These are non-negotiable conditions.

They also offer 2nd-round funding, of £50K-£100K, as well as introductions to other investors.

I had to ask them about ROI’s and Exits, a couple of times before i got a straight answer.

BGV are looking for an 8-10* ROI on exit.

This gives an initial valuation of £429K for the company, no matter the potential market size.

Assuming the same valuation for the 2nd round, and they’ll end up with between 18%-30% of the shares in the company.

And they still want an 8*-10* ROI, so if you accept £100K from BGV, they’re expecting to get at least £1,000,000 back.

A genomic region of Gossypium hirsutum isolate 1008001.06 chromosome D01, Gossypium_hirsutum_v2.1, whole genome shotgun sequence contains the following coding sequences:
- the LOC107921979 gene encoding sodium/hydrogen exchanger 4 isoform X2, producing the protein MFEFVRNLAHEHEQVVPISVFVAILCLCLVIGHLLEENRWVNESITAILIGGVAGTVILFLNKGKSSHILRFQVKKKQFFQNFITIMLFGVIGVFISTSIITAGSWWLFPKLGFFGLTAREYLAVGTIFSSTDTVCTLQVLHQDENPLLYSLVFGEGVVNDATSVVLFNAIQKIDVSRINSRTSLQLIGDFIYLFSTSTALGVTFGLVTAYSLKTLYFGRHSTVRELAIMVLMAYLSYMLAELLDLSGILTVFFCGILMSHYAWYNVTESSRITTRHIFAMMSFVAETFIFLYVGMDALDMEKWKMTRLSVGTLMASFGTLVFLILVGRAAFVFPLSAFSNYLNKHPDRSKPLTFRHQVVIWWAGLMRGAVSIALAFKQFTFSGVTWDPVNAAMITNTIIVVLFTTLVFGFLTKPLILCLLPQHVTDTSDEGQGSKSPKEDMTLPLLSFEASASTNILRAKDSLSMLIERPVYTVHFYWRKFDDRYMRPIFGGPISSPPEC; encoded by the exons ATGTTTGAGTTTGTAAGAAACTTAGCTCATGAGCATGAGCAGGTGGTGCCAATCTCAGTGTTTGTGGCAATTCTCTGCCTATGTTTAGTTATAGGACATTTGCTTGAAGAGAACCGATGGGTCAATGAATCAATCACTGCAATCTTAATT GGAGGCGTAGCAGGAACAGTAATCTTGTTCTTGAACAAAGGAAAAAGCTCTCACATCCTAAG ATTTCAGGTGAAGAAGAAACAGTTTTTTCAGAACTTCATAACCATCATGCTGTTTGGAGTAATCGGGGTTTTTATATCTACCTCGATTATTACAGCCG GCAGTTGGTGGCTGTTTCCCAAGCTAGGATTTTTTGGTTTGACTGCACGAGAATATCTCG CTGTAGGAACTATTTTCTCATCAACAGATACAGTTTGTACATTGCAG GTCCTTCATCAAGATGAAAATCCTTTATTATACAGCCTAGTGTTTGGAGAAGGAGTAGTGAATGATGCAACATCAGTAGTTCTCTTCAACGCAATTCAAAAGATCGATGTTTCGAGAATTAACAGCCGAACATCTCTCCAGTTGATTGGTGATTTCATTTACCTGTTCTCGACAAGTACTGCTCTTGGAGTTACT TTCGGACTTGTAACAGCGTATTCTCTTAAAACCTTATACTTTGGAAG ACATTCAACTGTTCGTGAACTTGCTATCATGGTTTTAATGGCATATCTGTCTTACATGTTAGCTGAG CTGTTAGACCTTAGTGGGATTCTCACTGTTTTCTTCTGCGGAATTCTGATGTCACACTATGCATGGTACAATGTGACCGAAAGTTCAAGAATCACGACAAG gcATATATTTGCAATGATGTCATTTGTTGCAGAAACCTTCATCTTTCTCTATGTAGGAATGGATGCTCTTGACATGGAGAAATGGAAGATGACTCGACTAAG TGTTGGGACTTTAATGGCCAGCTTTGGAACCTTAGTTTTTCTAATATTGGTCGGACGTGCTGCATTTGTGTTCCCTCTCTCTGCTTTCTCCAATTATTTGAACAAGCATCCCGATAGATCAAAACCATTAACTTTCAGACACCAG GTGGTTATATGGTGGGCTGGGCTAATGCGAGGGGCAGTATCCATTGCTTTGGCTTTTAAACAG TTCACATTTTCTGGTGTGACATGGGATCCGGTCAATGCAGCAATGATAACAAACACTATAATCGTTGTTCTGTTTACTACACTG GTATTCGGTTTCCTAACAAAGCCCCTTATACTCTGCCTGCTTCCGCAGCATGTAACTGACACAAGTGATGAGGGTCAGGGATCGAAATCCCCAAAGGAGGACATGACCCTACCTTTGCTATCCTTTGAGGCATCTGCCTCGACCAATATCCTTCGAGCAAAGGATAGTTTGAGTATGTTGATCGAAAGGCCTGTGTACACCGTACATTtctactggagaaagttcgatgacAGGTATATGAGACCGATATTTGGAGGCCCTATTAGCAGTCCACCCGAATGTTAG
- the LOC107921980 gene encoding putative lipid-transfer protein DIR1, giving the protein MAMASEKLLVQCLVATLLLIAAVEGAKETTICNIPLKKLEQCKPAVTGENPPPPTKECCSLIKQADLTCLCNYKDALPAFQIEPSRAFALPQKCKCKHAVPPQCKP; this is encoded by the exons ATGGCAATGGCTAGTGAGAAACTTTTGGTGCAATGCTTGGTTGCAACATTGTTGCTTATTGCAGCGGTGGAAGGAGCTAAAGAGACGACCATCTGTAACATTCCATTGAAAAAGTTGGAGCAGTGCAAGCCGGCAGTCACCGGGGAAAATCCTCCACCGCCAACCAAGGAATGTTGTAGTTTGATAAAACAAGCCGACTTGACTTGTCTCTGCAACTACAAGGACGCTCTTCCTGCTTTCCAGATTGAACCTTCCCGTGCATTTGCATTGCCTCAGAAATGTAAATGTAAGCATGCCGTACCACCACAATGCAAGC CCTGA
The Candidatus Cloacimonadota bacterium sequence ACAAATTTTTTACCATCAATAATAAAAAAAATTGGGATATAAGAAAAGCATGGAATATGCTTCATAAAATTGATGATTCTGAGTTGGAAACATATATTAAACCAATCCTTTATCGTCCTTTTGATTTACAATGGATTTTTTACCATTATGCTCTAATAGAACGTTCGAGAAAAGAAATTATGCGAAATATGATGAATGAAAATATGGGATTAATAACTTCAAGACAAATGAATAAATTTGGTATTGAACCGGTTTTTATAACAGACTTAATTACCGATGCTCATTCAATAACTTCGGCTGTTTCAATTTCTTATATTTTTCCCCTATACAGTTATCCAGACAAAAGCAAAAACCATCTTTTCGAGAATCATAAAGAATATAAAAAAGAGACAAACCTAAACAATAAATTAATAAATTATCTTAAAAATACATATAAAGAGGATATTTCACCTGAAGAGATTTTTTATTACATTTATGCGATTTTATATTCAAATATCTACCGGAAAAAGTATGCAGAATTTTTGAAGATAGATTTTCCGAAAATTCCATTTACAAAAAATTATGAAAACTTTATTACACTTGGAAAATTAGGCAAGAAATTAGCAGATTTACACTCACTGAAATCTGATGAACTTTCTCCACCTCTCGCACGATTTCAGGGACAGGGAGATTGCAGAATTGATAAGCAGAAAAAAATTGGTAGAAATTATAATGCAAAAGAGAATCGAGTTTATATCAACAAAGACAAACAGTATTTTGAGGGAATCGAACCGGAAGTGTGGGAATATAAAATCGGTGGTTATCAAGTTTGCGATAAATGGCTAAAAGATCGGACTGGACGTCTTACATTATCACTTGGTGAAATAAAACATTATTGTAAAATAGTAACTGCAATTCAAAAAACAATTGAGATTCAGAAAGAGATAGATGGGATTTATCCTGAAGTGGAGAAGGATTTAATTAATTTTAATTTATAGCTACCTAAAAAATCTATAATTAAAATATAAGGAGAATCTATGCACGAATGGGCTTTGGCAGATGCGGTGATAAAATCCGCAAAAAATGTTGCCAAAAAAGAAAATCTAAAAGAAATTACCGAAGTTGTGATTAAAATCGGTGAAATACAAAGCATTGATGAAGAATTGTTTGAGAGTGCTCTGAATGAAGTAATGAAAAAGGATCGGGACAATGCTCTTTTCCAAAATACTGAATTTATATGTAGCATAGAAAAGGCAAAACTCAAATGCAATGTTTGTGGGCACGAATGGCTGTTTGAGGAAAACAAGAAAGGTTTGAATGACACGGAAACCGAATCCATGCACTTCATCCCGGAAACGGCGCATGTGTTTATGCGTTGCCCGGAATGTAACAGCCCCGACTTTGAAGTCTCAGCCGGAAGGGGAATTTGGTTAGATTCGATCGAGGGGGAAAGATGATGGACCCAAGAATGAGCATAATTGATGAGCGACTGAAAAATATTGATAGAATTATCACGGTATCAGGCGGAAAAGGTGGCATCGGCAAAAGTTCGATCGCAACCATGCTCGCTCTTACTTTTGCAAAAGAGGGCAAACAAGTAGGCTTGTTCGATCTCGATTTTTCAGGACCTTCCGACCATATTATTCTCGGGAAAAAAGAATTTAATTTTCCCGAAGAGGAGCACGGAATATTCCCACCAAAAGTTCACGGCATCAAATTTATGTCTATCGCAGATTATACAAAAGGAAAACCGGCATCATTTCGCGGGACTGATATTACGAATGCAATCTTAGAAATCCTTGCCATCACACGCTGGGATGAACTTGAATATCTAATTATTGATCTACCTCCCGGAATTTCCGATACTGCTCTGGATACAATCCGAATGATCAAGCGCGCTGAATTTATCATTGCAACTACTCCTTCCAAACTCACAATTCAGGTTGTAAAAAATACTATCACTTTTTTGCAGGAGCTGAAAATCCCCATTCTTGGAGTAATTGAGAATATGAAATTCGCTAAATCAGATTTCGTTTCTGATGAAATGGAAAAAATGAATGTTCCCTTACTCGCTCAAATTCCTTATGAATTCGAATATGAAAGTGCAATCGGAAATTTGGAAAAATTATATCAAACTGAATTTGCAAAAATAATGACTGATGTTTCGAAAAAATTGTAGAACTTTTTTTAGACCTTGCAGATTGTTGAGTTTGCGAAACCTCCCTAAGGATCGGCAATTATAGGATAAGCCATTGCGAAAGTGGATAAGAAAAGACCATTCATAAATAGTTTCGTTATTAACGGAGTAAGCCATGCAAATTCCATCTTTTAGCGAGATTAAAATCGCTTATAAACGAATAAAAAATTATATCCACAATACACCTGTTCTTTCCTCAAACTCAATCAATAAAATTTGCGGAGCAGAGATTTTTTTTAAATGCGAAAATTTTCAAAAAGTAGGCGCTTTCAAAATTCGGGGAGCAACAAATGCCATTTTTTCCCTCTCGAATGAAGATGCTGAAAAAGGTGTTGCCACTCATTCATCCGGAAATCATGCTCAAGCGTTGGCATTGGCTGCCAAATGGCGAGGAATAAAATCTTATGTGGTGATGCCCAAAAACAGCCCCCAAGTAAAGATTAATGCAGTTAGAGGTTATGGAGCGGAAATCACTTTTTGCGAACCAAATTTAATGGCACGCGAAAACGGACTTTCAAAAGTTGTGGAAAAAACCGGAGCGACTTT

It’s not worth it. :frowning:

However the partner that was aimed at the WorkerTech part of the operation is Resolution Ventures,

who are the investment part of the Resolution Foundation,

The Resolution Foundation are primarily interested in the Impact-side of things, and less about the ROI.

This is reflected in the fact that they have invested in Co-operatives before, and are willing to do so in future.

They also do grant-awards, so may be an option for seed-funding for co-op’s.

While they are partnering with BGV as co-investors, they also have a separate program for WorkerTech organisations.

More details here,

Hope that this helps :smiley:

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@baybars I didn’t get your message until after the meeting, but i may be able to answer this, as it’s one that i came across before.